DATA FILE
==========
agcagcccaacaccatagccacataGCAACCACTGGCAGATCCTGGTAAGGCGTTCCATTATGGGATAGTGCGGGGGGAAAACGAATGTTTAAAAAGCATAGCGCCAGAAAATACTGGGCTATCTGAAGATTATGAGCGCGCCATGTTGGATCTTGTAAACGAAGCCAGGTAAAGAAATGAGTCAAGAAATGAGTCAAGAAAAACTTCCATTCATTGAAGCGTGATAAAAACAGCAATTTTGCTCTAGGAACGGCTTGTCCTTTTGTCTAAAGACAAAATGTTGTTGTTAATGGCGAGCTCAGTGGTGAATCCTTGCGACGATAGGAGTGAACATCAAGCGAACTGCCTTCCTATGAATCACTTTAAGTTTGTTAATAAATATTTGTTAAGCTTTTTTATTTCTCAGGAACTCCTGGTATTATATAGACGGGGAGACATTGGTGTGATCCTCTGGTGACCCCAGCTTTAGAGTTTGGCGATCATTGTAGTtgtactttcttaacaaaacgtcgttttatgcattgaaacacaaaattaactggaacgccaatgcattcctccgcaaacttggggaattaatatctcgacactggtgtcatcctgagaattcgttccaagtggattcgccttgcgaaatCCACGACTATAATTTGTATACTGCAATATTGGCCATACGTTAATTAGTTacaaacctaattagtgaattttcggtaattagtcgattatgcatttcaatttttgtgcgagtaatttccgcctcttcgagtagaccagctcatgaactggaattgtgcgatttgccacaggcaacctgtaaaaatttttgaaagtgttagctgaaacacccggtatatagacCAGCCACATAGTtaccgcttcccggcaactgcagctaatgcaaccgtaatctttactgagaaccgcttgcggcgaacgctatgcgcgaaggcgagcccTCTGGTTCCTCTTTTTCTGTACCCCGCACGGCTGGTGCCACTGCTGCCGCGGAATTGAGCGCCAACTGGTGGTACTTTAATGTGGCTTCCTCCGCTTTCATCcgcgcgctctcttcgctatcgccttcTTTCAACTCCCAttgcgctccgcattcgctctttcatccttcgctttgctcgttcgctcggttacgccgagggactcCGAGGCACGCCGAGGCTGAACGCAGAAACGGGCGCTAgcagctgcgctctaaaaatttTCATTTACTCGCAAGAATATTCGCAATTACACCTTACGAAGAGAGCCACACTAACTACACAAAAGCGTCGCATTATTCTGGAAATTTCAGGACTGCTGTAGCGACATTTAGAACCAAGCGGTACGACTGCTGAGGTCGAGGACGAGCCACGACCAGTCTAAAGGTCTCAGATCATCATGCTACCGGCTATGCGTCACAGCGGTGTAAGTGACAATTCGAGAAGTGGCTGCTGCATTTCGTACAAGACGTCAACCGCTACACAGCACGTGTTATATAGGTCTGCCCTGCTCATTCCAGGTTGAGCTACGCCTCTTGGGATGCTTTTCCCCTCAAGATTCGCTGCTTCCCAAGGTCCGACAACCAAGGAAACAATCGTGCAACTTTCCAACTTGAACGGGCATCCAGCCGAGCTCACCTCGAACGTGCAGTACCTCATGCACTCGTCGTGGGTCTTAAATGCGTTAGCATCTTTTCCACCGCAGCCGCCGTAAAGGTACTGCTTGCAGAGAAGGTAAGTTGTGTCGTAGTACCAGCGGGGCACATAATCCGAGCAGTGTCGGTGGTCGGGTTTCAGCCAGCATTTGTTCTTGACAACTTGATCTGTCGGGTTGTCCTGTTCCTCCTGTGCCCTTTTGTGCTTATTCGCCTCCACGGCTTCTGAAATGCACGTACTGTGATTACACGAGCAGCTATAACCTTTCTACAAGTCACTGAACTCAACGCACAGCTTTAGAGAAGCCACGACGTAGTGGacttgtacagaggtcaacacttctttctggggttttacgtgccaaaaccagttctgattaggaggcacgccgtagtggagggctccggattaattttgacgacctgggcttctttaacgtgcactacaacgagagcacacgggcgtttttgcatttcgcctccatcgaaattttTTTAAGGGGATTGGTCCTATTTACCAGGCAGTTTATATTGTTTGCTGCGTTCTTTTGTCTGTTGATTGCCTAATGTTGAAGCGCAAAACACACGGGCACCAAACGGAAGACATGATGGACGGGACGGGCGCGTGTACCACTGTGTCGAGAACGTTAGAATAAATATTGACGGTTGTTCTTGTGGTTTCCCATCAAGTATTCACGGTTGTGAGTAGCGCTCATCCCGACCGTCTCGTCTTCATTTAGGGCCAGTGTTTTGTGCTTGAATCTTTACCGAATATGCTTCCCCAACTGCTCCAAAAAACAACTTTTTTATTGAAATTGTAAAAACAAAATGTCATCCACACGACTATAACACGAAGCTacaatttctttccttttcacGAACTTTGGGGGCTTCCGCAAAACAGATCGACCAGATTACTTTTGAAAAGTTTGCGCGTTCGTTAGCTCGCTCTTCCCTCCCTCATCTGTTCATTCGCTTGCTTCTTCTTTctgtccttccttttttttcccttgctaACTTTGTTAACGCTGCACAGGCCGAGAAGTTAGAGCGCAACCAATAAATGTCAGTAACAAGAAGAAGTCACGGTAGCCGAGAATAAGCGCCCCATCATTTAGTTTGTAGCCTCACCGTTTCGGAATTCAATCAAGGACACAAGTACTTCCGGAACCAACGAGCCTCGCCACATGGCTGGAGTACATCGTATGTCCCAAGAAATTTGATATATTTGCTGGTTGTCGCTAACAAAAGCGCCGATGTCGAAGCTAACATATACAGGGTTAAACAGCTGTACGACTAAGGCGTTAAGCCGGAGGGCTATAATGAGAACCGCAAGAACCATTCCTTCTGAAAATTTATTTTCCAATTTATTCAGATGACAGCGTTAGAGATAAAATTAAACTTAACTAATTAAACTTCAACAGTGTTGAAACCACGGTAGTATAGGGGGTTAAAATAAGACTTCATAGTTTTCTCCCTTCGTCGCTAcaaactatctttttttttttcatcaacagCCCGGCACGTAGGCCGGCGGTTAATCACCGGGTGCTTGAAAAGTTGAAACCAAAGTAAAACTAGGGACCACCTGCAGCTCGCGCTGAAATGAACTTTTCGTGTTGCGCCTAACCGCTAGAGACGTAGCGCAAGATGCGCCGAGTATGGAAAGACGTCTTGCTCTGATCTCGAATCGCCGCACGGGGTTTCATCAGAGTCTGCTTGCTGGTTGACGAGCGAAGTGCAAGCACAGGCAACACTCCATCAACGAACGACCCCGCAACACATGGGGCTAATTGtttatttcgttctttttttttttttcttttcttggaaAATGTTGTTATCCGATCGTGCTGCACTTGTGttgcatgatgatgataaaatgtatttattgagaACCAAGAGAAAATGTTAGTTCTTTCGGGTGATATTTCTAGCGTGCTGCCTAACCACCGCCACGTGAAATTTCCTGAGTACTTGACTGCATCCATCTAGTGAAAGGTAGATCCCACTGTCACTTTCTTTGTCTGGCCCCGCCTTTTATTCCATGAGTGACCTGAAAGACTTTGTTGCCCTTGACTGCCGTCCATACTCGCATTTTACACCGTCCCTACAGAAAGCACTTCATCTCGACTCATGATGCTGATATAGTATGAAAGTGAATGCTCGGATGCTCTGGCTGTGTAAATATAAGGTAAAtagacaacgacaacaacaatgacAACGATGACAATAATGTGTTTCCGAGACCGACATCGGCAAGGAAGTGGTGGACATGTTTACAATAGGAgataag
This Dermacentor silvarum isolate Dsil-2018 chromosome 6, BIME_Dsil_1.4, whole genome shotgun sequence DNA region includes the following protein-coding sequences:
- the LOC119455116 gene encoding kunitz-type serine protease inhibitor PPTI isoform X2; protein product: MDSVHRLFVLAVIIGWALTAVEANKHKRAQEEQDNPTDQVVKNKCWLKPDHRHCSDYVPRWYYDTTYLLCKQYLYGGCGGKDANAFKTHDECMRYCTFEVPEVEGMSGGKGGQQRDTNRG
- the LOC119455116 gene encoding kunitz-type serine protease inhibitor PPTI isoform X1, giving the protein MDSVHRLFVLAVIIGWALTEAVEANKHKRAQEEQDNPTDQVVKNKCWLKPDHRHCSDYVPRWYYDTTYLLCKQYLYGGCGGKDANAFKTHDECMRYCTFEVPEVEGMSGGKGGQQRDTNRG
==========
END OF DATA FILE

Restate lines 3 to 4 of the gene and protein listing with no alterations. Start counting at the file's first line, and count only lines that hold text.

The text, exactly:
- the LOC119455116 gene encoding kunitz-type serine protease inhibitor PPTI isoform X2; protein product: MDSVHRLFVLAVIIGWALTAVEANKHKRAQEEQDNPTDQVVKNKCWLKPDHRHCSDYVPRWYYDTTYLLCKQYLYGGCGGKDANAFKTHDECMRYCTFEVPEVEGMSGGKGGQQRDTNRG
- the LOC119455116 gene encoding kunitz-type serine protease inhibitor PPTI isoform X1, giving the protein MDSVHRLFVLAVIIGWALTEAVEANKHKRAQEEQDNPTDQVVKNKCWLKPDHRHCSDYVPRWYYDTTYLLCKQYLYGGCGGKDANAFKTHDECMRYCTFEVPEVEGMSGGKGGQQRDTNRG